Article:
When one thinks of chilli, one thinks of Mexico, Thailand, Szechuan and India, but believe it or not, a chilli producer in Australia has just produced the WORLD’S HOTTEST CHILLI!
The fiery little plant took a circuitous route to find its way to Australia, taking almost 500 years from its discovery by Europeans. On his second voyage in 1494, Christopher Columbus brought chilli seeds back from the new world to the Iberian Peninsular. Portuguese traders then carried the seeds to their African colonies in Angola and Mozambique. Chillies soon spread across Africa. In the pan-African language of Swahili, Piripiri translates as ‘pepper-pepper’. At some stage, Portuguese traders brought small red African chillies back to Portugal where they have been known as piripiri ever since. From the Portuguese colony of Goa in India, the plant spread across Asia.
With the increase in multiculturalism in the 1970s, the chilli has taken off in Australia in a big way. But what is it that gives chilli their zing? The capsaicinoids in chilli bind to receptors in the lining of the mouth, those same receptors that register pain, hence that burning zing. The body reacts to the pain by releasing endorphins, the body’s own pain killer, which gives the eater a good solid stone! But tread carefully gentle reader… capsaicinoids are also used as weapons. The Mayans used to chuck them at their enemies, today many police forces use them to incapacitate felons, and canisters of the stuff has been fired out of paintball guns at demonstrators since the days of the Vietnam war.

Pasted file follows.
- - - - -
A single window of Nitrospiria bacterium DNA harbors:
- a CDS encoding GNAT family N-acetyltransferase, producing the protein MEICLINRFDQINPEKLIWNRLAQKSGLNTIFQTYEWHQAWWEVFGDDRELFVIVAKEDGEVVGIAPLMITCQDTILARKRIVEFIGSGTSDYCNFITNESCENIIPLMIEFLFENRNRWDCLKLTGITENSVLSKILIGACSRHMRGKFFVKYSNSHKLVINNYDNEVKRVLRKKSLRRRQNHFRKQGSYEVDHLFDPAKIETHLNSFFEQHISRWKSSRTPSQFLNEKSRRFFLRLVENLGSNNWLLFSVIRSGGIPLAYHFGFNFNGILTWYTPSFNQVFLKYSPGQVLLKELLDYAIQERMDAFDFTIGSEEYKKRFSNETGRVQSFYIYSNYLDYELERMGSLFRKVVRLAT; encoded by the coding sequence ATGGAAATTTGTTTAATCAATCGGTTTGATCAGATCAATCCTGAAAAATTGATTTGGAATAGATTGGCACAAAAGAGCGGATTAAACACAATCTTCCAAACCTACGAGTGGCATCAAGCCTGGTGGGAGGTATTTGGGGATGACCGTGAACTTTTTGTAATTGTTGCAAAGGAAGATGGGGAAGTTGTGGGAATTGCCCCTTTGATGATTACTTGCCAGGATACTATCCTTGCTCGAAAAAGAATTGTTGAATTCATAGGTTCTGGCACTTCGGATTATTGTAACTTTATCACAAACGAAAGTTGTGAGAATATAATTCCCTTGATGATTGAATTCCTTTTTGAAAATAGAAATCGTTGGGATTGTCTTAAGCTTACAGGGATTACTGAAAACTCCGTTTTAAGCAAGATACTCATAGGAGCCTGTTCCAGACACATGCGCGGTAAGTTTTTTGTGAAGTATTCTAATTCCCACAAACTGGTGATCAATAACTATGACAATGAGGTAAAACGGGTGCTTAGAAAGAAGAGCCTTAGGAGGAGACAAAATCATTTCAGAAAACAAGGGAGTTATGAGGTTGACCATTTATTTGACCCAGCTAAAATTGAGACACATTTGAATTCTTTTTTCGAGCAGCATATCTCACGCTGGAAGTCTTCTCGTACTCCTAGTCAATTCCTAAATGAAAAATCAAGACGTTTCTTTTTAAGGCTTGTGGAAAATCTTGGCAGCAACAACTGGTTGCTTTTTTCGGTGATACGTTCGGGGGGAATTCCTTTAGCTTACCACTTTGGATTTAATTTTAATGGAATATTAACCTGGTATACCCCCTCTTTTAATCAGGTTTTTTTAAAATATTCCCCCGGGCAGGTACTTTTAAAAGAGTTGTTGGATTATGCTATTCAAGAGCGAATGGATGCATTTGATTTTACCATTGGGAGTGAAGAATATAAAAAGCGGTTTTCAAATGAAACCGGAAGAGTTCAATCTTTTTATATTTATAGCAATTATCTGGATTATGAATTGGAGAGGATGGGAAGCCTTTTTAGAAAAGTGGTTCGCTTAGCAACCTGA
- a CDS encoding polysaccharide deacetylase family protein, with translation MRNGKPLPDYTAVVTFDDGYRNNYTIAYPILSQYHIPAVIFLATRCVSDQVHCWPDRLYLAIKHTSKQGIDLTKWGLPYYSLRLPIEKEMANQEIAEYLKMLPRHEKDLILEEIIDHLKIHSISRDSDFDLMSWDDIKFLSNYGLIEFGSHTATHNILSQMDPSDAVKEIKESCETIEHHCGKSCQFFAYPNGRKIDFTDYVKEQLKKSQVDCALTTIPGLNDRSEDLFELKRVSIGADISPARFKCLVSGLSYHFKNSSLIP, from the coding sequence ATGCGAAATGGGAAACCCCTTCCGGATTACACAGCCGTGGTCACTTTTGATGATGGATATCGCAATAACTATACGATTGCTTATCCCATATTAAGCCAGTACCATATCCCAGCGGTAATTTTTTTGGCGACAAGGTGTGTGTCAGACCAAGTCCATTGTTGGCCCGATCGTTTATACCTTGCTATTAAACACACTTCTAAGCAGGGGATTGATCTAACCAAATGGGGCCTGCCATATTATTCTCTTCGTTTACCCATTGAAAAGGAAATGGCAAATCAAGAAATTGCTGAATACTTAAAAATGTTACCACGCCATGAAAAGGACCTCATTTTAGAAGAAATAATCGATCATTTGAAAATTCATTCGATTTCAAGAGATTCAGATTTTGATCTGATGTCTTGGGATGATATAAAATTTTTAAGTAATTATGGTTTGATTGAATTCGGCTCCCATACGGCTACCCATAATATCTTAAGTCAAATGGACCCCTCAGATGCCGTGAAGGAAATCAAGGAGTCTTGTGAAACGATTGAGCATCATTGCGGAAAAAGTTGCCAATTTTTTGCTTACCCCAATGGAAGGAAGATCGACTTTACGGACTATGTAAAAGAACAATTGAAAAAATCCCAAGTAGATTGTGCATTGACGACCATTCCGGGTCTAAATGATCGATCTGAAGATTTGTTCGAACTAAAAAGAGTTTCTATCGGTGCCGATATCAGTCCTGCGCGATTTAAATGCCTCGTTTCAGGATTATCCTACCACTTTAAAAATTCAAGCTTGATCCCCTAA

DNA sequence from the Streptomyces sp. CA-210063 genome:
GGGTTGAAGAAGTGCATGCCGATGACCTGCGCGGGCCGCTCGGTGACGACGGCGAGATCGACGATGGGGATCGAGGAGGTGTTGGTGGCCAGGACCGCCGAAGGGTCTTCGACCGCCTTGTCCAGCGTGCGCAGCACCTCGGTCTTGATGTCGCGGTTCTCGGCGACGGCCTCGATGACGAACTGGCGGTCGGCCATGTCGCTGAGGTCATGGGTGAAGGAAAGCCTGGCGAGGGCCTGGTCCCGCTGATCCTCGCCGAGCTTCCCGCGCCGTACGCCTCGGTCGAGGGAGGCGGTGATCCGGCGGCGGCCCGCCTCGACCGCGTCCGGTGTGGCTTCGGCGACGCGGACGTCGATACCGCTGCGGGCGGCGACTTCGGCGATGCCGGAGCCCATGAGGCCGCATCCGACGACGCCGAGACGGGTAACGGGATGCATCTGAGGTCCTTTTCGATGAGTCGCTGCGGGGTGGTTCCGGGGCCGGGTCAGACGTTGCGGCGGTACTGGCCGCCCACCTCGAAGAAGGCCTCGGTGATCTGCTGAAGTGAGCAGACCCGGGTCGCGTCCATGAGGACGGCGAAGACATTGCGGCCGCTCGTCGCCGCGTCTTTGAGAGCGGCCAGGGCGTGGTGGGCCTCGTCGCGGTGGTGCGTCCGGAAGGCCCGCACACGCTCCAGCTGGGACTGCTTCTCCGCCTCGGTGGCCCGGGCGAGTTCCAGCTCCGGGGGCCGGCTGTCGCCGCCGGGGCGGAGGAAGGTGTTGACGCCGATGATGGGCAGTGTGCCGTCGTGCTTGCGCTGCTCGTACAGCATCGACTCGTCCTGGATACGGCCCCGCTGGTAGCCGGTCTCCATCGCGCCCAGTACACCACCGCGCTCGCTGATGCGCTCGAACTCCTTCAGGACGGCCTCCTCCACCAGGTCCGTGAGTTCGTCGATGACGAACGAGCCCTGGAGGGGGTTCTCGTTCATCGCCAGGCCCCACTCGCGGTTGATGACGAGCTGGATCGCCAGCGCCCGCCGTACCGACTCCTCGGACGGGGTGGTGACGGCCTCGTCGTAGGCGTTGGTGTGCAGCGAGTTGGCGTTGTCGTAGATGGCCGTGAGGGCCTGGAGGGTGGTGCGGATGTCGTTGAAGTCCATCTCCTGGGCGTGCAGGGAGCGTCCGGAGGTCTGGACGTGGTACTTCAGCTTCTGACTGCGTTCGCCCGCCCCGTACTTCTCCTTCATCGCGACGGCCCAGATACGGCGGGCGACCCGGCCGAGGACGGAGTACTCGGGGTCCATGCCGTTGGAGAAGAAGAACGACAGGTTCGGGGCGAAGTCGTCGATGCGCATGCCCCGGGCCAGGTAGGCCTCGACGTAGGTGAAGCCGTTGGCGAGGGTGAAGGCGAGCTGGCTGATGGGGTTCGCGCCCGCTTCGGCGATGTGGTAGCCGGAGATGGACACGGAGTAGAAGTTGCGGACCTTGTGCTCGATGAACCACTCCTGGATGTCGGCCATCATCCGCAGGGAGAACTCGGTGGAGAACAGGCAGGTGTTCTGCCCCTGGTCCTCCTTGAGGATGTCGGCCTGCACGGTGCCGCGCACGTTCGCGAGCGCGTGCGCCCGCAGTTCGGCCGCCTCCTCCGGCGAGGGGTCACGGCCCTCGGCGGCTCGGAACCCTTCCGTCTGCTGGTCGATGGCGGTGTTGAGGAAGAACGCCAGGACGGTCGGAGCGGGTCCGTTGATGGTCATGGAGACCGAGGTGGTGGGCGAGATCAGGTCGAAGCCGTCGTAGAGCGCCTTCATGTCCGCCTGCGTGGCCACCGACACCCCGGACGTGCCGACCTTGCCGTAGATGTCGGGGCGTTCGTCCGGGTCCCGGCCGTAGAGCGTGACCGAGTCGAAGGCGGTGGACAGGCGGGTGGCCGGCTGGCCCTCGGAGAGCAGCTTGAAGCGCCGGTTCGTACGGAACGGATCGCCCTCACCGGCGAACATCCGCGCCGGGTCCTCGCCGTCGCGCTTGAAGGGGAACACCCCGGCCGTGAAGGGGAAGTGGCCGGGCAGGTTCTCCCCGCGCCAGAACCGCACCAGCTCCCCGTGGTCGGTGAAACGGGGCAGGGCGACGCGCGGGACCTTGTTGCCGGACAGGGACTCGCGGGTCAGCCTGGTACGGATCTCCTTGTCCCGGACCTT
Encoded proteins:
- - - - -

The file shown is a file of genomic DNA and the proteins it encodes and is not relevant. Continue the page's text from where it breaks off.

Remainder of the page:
I suspect it was the endorphins, not the military applications that led Australian chef Marcel de Wit and his wife Connie to establish the Chilli Factory at Morisette near Lake Maquarie in the Lower Hunter Valley. A couple of years ago, Tim Smith, who runs the Hippy Seed Company, gave him some seeds to try out.
Working with an honours student studying Chillis at Sydney University, Marcel gradually perfected what is now known as the Trinidad Scorpion Butch T . It registers an extraordinary1,463,700 Scoville heat units, ahead of the current Guinness World Record holder, the Naga Viper, at 1,382,118. The superstar of the American chilli world, the Jalapenos measure only about 2500-5000 and the hottest Tabasco is a mere 30,000.
Marcel puts down his success to worm juice, a liquid run off harvested from his worm factory. In an interview with Australian Geographic magazine, de Wit said “I originally worked with it (worm juice), but didn’t understand why it worked. I discovered that worm juice contains nutrients, plant growth hormones and promoters, beneficial bacteria that colonise the root area, and chitin from dead insects that triggers the plant’s natural defense systems.
Check out this Youtube video showing Marc in full protective kit working on his obscenely hot concoctions.
Top 10 hottest chilli varietal groups with their Scoville unit ratings:
1. Trinidad Scorpion Butch Taylor (1,463,700)
2. Scorpion cultivars and Naga Viper Chilli (1,250,000 to 1,350,000)
3. Chocolate 7-pod and Infinity Chilli (1,200,000 to 1,250,000)
4. 7-pod varieties; Barrackpore, primo, yellow, red (1,100,000 to 1,200,000)
5. The Nagas; Bhut Jolokia, Bih Jolokia, Naga Jolokia, Dorset Naga, Naga Morich (900,000 to 1,100,000)
6. Naga x Habanero crosses; Habanaga, Nagabon (800,000)
7. Red Savina Habanero (577,000)
8. Chocolate Habanero or Caribbean Habanero (250,000 to 350,000)
9. Habaneros and Scotch Bonnets (100,000 to 250,000)
10. Tepins, Tabascos, Birds eyes (<100,000)